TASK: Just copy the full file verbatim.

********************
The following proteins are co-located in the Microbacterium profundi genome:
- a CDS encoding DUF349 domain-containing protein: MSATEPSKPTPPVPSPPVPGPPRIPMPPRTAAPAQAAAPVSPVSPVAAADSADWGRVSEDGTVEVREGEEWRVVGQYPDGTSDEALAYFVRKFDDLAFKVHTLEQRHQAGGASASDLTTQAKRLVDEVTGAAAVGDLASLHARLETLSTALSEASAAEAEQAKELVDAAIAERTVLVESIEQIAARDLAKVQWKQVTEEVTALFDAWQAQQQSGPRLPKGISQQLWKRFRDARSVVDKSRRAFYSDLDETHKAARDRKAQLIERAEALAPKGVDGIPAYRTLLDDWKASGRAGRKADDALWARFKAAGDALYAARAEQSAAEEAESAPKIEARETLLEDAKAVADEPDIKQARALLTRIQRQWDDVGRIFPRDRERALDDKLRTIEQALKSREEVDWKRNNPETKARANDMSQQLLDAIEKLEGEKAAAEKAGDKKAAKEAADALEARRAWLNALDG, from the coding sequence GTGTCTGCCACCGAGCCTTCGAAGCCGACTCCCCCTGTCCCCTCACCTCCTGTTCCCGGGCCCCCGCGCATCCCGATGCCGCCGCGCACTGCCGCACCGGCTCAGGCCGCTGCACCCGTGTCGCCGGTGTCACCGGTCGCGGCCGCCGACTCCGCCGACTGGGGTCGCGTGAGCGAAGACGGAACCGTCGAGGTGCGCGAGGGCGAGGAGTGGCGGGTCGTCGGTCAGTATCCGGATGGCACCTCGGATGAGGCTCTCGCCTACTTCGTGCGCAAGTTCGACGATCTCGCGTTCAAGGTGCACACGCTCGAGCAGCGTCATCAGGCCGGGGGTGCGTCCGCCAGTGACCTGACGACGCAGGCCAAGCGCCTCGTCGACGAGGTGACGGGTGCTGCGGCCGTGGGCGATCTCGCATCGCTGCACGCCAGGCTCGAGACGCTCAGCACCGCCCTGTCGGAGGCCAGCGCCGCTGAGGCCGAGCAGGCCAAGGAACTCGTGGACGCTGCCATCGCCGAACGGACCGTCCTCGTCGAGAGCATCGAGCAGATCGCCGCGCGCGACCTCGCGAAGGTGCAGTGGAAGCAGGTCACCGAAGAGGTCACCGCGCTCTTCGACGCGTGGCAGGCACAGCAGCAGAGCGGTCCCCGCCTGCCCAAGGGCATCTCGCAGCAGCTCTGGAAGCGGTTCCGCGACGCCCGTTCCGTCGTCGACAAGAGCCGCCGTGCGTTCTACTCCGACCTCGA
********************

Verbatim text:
The following proteins are co-located in the Microbacterium profundi genome:
- a CDS encoding DUF349 domain-containing protein: MSATEPSKPTPPVPSPPVPGPPRIPMPPRTAAPAQAAAPVSPVSPVAAADSADWGRVSEDGTVEVREGEEWRVVGQYPDGTSDEALAYFVRKFDDLAFKVHTLEQRHQAGGASASDLTTQAKRLVDEVTGAAAVGDLASLHARLETLSTALSEASAAEAEQAKELVDAAIAERTVLVESIEQIAARDLAKVQWKQVTEEVTALFDAWQAQQQSGPRLPKGISQQLWKRFRDARSVVDKSRRAFYSDLDETHKAARDRKAQLIERAEALAPKGVDGIPAYRTLLDDWKASGRAGRKADDALWARFKAAGDALYAARAEQSAAEEAESAPKIEARETLLEDAKAVADEPDIKQARALLTRIQRQWDDVGRIFPRDRERALDDKLRTIEQALKSREEVDWKRNNPETKARANDMSQQLLDAIEKLEGEKAAAEKAGDKKAAKEAADALEARRAWLNALDG, from the coding sequence GTGTCTGCCACCGAGCCTTCGAAGCCGACTCCCCCTGTCCCCTCACCTCCTGTTCCCGGGCCCCCGCGCATCCCGATGCCGCCGCGCACTGCCGCACCGGCTCAGGCCGCTGCACCCGTGTCGCCGGTGTCACCGGTCGCGGCCGCCGACTCCGCCGACTGGGGTCGCGTGAGCGAAGACGGAACCGTCGAGGTGCGCGAGGGCGAGGAGTGGCGGGTCGTCGGTCAGTATCCGGATGGCACCTCGGATGAGGCTCTCGCCTACTTCGTGCGCAAGTTCGACGATCTCGCGTTCAAGGTGCACACGCTCGAGCAGCGTCATCAGGCCGGGGGTGCGTCCGCCAGTGACCTGACGACGCAGGCCAAGCGCCTCGTCGACGAGGTGACGGGTGCTGCGGCCGTGGGCGATCTCGCATCGCTGCACGCCAGGCTCGAGACGCTCAGCACCGCCCTGTCGGAGGCCAGCGCCGCTGAGGCCGAGCAGGCCAAGGAACTCGTGGACGCTGCCATCGCCGAACGGACCGTCCTCGTCGAGAGCATCGAGCAGATCGCCGCGCGCGACCTCGCGAAGGTGCAGTGGAAGCAGGTCACCGAAGAGGTCACCGCGCTCTTCGACGCGTGGCAGGCACAGCAGCAGAGCGGTCCCCGCCTGCCCAAGGGCATCTCGCAGCAGCTCTGGAAGCGGTTCCGCGACGCCCGTTCCGTCGTCGACAAGAGCCGCCGTGCGTTCTACTCCGACCTCGA